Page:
By Oleg V. Khlevniuk
As part of my research into the early Soviet context in which activity theory was developed, I picked up this book. Like The Gulag Archipelago, it examines the development and social impact of the brutal penal system that thrived under Stalin; unlike that book, it was written after the fall of the Soviet Union and with access to archival records that document the Gulag's development and operation. Thus the book is far more heavily documented than Solzhenitsyn's masterpiece and allows us to understand some aspects that he could only guess at.
This book covers 1929-1941, beginning with the Stalinist period and ending with the opening of war with Germany. It confirms some of Solzhenitsyn's arguments: (1) the Gulag established forced labor—let's call it what it is, slavery—as a key part of the Soviet economy; (2) the results of the forced labor were terror and poor quality work (see p.185: "The Gulag economy was never effective, and it survived only through the massive, uncontrolled exploitation of forced labor); (3) children, especially orphans, were hardest hit (see especially p.123); (4) the Gulag relied on false confessions and false witnesses to collect more people for forced labor camps (p.151).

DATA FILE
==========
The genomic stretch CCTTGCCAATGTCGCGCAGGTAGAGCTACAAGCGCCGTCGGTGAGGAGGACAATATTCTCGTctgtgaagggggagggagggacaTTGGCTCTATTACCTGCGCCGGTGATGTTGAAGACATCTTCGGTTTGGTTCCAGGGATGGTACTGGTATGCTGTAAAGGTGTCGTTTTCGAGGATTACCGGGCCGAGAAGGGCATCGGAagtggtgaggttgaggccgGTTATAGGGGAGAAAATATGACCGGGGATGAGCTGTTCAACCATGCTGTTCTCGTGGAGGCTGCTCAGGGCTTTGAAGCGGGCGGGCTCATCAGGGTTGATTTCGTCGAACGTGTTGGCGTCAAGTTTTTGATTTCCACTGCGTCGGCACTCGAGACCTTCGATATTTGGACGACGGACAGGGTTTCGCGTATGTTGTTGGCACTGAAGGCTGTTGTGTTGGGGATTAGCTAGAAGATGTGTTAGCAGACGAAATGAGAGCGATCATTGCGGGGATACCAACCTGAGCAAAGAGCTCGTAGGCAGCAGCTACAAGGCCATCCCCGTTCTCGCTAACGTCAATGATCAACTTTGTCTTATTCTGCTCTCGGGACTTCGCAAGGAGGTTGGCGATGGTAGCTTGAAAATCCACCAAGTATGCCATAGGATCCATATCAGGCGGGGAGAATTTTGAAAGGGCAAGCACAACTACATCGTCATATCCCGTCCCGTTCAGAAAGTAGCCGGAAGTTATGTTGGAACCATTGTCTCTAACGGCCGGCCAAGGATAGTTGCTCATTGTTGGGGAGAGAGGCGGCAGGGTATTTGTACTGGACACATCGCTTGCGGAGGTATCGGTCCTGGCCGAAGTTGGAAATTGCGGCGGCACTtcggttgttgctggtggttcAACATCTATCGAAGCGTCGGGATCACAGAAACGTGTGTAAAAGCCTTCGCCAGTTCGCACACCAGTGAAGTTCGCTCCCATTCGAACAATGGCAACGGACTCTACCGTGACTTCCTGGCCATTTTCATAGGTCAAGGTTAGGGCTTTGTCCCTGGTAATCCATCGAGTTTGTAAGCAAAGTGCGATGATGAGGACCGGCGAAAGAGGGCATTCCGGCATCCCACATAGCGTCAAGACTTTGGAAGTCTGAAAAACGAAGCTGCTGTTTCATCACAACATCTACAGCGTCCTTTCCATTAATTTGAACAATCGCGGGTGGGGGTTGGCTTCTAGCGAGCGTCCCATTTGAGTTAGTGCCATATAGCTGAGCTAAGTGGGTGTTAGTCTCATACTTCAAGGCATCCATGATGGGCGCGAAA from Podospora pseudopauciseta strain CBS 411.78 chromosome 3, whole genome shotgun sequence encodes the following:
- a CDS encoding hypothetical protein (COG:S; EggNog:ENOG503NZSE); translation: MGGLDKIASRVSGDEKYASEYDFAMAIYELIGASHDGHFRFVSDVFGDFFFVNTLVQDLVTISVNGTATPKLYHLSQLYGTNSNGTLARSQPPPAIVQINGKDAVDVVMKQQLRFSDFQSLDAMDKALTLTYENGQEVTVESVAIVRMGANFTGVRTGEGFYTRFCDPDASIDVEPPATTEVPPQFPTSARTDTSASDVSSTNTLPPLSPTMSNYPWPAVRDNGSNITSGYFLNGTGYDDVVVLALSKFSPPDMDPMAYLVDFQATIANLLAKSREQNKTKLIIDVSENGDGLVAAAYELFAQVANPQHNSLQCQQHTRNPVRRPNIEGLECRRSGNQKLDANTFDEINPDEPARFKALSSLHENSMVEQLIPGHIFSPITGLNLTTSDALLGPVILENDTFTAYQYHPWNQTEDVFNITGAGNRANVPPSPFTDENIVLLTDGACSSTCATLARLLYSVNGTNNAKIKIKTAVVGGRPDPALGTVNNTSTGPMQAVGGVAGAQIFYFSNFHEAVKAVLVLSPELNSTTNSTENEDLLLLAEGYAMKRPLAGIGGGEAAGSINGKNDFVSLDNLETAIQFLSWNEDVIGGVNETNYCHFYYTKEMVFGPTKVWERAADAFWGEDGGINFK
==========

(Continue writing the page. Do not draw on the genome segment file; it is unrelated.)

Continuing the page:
The book also discusses how, in the years of the Great Terror, officials "fabricated charges of an 'anti-Soviet underground' in the camps" (p.223), charges that fit into the paranoia of the early USSR.
In the early 1930s, the author concludes, about a sixth of the adult population in the USSR was subject to repression and persecution—a broad category that includes the Gulag, execution, and exile, but also discrimination and loss of jobs (p.304). From 1930-1940, the number of convictions approached 20 million people (p.305). When the war started in 1941, Gulag divisions held a total of about 4 million people, plus 2 million more in corrective labor (p.328).
The author concludes: "Thus, the Gulag spread beyond the barbed wire. Society absorbed the criminal mindset, the reliance on violence, and the prison culture" (p.344).
Yes, of course you should read this book. The author's analysis is important, but equally important are the documents and correspondence he includes from the archives, including correspondence among top officials as they developed the Gulag, told each other stories about the threats the Gulag was addressing, and (surprisingly often) told each other the truth about its appalling conditions.